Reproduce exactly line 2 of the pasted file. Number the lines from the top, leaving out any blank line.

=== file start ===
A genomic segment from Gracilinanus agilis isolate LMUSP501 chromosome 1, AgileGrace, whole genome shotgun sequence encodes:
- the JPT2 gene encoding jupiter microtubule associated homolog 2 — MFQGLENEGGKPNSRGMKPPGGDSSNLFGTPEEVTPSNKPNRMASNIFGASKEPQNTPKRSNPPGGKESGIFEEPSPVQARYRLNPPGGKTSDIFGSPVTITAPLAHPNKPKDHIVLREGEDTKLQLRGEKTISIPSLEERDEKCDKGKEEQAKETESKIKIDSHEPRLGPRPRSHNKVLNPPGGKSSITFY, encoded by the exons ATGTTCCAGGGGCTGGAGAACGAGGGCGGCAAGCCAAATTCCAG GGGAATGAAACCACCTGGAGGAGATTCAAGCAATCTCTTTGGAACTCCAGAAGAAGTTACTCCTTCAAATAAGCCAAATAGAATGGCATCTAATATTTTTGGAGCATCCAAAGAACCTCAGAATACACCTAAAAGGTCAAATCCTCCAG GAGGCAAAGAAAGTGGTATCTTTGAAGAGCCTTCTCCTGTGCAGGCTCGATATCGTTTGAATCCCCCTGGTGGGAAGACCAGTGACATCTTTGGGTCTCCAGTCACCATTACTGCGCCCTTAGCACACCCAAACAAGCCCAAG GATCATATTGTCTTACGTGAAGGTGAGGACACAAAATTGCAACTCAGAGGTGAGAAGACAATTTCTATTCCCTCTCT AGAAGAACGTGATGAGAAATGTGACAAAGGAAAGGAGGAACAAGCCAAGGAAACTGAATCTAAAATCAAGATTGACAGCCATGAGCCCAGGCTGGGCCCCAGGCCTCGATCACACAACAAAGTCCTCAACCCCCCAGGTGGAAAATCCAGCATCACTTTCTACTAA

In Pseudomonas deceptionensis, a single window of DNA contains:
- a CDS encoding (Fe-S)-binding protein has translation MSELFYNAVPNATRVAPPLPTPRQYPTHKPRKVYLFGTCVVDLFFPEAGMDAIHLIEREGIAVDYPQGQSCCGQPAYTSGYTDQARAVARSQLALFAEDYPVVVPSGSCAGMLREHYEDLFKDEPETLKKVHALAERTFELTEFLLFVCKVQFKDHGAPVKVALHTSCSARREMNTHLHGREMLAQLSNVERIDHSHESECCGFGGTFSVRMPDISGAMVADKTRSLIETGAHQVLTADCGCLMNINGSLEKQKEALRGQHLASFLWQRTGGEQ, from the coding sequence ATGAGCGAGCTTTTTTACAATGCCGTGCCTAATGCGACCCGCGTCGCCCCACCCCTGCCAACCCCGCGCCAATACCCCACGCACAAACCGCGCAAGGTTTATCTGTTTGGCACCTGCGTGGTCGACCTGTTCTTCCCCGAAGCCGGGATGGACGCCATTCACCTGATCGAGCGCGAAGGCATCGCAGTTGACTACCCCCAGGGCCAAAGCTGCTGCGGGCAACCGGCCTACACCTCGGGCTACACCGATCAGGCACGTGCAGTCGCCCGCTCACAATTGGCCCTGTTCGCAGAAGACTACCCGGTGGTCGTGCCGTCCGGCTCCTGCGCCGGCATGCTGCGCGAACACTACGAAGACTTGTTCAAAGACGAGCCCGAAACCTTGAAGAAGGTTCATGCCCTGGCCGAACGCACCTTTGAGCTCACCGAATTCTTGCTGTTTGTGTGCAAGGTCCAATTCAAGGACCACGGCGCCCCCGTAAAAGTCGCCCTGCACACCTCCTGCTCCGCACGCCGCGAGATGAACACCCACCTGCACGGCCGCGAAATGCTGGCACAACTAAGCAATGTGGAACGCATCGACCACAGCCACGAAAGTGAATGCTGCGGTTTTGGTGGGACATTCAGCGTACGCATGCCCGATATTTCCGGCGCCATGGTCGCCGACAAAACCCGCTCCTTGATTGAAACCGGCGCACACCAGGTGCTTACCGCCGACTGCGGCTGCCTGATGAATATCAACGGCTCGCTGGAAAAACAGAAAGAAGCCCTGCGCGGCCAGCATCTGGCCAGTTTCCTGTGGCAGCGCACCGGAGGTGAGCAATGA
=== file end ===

- the JPT2 gene encoding jupiter microtubule associated homolog 2 — MFQGLENEGGKPNSRGMKPPGGDSSNLFGTPEEVTPSNKPNRMASNIFGASKEPQNTPKRSNPPGGKESGIFEEPSPVQARYRLNPPGGKTSDIFGSPVTITAPLAHPNKPKDHIVLREGEDTKLQLRGEKTISIPSLEERDEKCDKGKEEQAKETESKIKIDSHEPRLGPRPRSHNKVLNPPGGKSSITFY, encoded by the exons ATGTTCCAGGGGCTGGAGAACGAGGGCGGCAAGCCAAATTCCAG GGGAATGAAACCACCTGGAGGAGATTCAAGCAATCTCTTTGGAACTCCAGAAGAAGTTACTCCTTCAAATAAGCCAAATAGAATGGCATCTAATATTTTTGGAGCATCCAAAGAACCTCAGAATACACCTAAAAGGTCAAATCCTCCAG GAGGCAAAGAAAGTGGTATCTTTGAAGAGCCTTCTCCTGTGCAGGCTCGATATCGTTTGAATCCCCCTGGTGGGAAGACCAGTGACATCTTTGGGTCTCCAGTCACCATTACTGCGCCCTTAGCACACCCAAACAAGCCCAAG GATCATATTGTCTTACGTGAAGGTGAGGACACAAAATTGCAACTCAGAGGTGAGAAGACAATTTCTATTCCCTCTCT AGAAGAACGTGATGAGAAATGTGACAAAGGAAAGGAGGAACAAGCCAAGGAAACTGAATCTAAAATCAAGATTGACAGCCATGAGCCCAGGCTGGGCCCCAGGCCTCGATCACACAACAAAGTCCTCAACCCCCCAGGTGGAAAATCCAGCATCACTTTCTACTAA